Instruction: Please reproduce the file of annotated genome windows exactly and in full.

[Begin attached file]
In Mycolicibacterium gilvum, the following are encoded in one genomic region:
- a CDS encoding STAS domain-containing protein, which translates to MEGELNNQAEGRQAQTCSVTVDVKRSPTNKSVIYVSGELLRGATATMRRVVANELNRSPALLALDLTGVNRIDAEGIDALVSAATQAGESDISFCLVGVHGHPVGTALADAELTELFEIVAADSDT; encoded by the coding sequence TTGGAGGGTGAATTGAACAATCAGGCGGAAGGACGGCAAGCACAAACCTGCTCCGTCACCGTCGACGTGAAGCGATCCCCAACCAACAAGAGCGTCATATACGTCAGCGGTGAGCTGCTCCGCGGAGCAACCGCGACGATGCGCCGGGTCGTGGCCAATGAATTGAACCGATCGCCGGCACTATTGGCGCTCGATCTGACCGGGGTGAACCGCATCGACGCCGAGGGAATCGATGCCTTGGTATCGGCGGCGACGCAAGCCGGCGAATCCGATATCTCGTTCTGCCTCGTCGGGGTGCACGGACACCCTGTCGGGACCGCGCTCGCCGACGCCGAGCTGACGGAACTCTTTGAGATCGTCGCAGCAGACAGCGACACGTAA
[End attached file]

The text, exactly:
In Mycolicibacterium gilvum, the following are encoded in one genomic region:
- a CDS encoding STAS domain-containing protein, which translates to MEGELNNQAEGRQAQTCSVTVDVKRSPTNKSVIYVSGELLRGATATMRRVVANELNRSPALLALDLTGVNRIDAEGIDALVSAATQAGESDISFCLVGVHGHPVGTALADAELTELFEIVAADSDT; encoded by the coding sequence TTGGAGGGTGAATTGAACAATCAGGCGGAAGGACGGCAAGCACAAACCTGCTCCGTCACCGTCGACGTGAAGCGATCCCCAACCAACAAGAGCGTCATATACGTCAGCGGTGAGCTGCTCCGCGGAGCAACCGCGACGATGCGCCGGGTCGTGGCCAATGAATTGAACCGATCGCCGGCACTATTGGCGCTCGATCTGACCGGGGTGAACCGCATCGACGCCGAGGGAATCGATGCCTTGGTATCGGCGGCGACGCAAGCCGGCGAATCCGATATCTCGTTCTGCCTCGTCGGGGTGCACGGACACCCTGTCGGGACCGCGCTCGCCGACGCCGAGCTGACGGAACTCTTTGAGATCGTCGCAGCAGACAGCGACACGTAA